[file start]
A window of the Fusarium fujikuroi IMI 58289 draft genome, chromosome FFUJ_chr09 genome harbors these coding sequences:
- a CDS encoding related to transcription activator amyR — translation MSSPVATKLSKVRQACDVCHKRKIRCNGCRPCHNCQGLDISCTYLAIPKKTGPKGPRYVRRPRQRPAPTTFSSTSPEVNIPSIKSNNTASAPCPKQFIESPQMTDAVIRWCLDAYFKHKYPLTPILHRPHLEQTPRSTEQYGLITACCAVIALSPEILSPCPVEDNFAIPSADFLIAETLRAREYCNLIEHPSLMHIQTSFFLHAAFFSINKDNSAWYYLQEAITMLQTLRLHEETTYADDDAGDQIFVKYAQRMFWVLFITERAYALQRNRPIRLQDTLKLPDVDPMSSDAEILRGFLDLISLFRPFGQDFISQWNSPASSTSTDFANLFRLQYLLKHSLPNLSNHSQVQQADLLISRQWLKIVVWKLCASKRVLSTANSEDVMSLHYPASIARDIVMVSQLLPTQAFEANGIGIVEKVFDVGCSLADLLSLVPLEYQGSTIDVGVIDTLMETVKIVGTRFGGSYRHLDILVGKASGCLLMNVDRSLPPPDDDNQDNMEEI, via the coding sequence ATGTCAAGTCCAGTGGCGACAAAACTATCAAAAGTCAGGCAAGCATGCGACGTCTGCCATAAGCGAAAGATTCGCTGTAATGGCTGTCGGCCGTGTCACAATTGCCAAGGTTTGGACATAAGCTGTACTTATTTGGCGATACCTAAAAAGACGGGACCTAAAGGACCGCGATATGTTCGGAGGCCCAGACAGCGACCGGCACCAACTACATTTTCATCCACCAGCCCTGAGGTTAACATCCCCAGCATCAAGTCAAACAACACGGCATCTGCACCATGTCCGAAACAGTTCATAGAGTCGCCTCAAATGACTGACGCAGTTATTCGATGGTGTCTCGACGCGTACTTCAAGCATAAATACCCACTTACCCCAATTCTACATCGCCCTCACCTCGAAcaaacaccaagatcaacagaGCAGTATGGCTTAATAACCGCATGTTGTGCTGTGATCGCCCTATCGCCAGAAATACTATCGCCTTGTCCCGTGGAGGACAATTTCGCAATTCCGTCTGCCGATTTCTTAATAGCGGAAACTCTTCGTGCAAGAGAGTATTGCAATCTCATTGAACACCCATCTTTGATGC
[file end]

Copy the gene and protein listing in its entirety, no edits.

A window of the Fusarium fujikuroi IMI 58289 draft genome, chromosome FFUJ_chr09 genome harbors these coding sequences:
- a CDS encoding related to transcription activator amyR — translation MSSPVATKLSKVRQACDVCHKRKIRCNGCRPCHNCQGLDISCTYLAIPKKTGPKGPRYVRRPRQRPAPTTFSSTSPEVNIPSIKSNNTASAPCPKQFIESPQMTDAVIRWCLDAYFKHKYPLTPILHRPHLEQTPRSTEQYGLITACCAVIALSPEILSPCPVEDNFAIPSADFLIAETLRAREYCNLIEHPSLMHIQTSFFLHAAFFSINKDNSAWYYLQEAITMLQTLRLHEETTYADDDAGDQIFVKYAQRMFWVLFITERAYALQRNRPIRLQDTLKLPDVDPMSSDAEILRGFLDLISLFRPFGQDFISQWNSPASSTSTDFANLFRLQYLLKHSLPNLSNHSQVQQADLLISRQWLKIVVWKLCASKRVLSTANSEDVMSLHYPASIARDIVMVSQLLPTQAFEANGIGIVEKVFDVGCSLADLLSLVPLEYQGSTIDVGVIDTLMETVKIVGTRFGGSYRHLDILVGKASGCLLMNVDRSLPPPDDDNQDNMEEI, via the coding sequence ATGTCAAGTCCAGTGGCGACAAAACTATCAAAAGTCAGGCAAGCATGCGACGTCTGCCATAAGCGAAAGATTCGCTGTAATGGCTGTCGGCCGTGTCACAATTGCCAAGGTTTGGACATAAGCTGTACTTATTTGGCGATACCTAAAAAGACGGGACCTAAAGGACCGCGATATGTTCGGAGGCCCAGACAGCGACCGGCACCAACTACATTTTCATCCACCAGCCCTGAGGTTAACATCCCCAGCATCAAGTCAAACAACACGGCATCTGCACCATGTCCGAAACAGTTCATAGAGTCGCCTCAAATGACTGACGCAGTTATTCGATGGTGTCTCGACGCGTACTTCAAGCATAAATACCCACTTACCCCAATTCTACATCGCCCTCACCTCGAAcaaacaccaagatcaacagaGCAGTATGGCTTAATAACCGCATGTTGTGCTGTGATCGCCCTATCGCCAGAAATACTATCGCCTTGTCCCGTGGAGGACAATTTCGCAATTCCGTCTGCCGATTTCTTAATAGCGGAAACTCTTCGTGCAAGAGAGTATTGCAATCTCATTGAACACCCATCTTTGATGC